Holly knitting pattern for Christmas stocking

Simple tree

Simple tree pattern for Christmas stocking

Zig zags

Zigzag pattern for Christmas stocking


Poinsettia pattern for personalized Christmas stocking


Santa pattern for Christmas stocking


Snowman pattern for Christmas stocking

Christmas tree

Christmas tree pattern for Christmas stocking

The best Valentine’s gifts — kind-hearted children

“We’re bringing home report cards for Valentine’s Day,” the 9-year-old told me after school recently. “My teacher said it’ll be your Valentine’s gift.”

I always look forward to report card time, because I like to see how the kids are officially doing. Unofficially, they seem to be doing well — all but one of them actively enjoys going to school, and even she’s usually happy she went by the time she comes home.

So while I hope to see columns of Ms and Es for the younger kids who don’t yet have grades (meets and exceeds standards), it’s not my primary concern (although I can’t deny being glad neither kid had any Ns for “Doesn’t meet expectations” this term).

What I really love about report cards are the teacher comments. Specifically the ones that say things like this: “Berry is a creative, polite and good-hearted student.” And, “Duncan is a kind-hearted, bright and respectful young man. Duncan is kind and caring toward others.”

The Ms and Es are great and all. I want my kids to be child geniuses just like any other parent. But knowing my kids’ teachers see their kind hearts is what makes my eyes well up with joyful tears. That, more than anything, is my Valentine’s gift.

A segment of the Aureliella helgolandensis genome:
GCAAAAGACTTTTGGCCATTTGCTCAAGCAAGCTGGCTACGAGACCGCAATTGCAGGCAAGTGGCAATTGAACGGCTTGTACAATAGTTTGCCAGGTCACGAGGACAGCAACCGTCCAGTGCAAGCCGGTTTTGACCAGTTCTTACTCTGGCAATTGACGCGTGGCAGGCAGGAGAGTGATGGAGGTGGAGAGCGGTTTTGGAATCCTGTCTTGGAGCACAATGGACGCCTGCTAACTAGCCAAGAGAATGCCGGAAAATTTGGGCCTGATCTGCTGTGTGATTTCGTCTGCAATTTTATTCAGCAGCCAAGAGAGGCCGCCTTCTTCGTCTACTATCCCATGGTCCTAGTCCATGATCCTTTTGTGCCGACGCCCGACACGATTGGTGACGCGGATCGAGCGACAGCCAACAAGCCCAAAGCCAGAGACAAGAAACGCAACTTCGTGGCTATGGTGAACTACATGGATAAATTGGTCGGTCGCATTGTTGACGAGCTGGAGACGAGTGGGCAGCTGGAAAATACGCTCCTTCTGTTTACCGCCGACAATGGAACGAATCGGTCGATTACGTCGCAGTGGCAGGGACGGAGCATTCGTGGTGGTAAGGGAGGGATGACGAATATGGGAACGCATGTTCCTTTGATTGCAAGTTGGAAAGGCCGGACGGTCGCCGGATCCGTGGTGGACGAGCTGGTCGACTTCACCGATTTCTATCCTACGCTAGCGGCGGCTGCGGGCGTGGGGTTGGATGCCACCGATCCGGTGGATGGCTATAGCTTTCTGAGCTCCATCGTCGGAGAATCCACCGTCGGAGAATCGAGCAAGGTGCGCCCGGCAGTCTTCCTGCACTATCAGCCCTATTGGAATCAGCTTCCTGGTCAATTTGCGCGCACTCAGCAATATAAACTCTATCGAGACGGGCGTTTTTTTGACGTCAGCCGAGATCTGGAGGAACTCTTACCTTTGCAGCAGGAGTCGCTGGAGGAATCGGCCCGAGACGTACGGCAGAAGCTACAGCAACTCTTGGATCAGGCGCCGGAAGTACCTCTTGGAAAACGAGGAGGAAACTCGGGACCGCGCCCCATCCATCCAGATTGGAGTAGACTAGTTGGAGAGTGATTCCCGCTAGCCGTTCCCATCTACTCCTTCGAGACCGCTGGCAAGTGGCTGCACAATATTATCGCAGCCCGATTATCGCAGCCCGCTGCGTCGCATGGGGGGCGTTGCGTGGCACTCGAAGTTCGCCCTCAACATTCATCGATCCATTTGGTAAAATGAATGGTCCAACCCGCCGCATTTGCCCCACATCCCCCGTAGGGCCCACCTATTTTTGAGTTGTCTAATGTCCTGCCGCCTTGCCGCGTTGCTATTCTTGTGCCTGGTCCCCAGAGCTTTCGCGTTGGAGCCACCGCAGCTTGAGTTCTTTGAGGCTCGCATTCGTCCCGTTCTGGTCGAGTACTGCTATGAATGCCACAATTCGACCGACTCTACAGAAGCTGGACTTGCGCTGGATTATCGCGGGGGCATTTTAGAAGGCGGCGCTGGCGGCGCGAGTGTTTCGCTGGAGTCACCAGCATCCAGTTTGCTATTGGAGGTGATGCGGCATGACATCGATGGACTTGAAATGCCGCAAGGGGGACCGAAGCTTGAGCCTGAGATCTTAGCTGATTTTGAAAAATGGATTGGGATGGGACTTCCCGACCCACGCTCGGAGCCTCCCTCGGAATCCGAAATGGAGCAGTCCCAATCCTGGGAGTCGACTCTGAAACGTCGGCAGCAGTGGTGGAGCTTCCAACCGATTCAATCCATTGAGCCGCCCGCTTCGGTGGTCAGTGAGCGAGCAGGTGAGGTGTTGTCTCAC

What also gives me moments of mushy Mummy happiness is when I realize they’re not alone. Their friends are kind, too.

As I sat on the playground after school, absorbing their report cards, I watched the kids play in the fading sun. They’d made up a game on a weird piece of playground equipment, but there was only room for four kids. Currently, that was Duncan and three of his male classmates. Berry, two grades younger, a slight girl in a pretty green dress, stood beside them, becoming more and more forlorn as the biggest kid bossed the others around.

When she climbed up to join in, he told her to get down.

“Get down, Berry, there’s no room for you.”

I saw her face crumple and called her over for a hug (combined with some potential solutions: call out the bossy kid on his bossiness, ask Duncan to play a game with her, find other kids to play with). Somewhat renewed, but still reluctant, she went back.

It turns out she didn’t need to speak up for herself. One of Duncan’s friends advocated for her instead.

“It’s Berry’s turn next,” he kept insisting. “Berry needs to have a go.”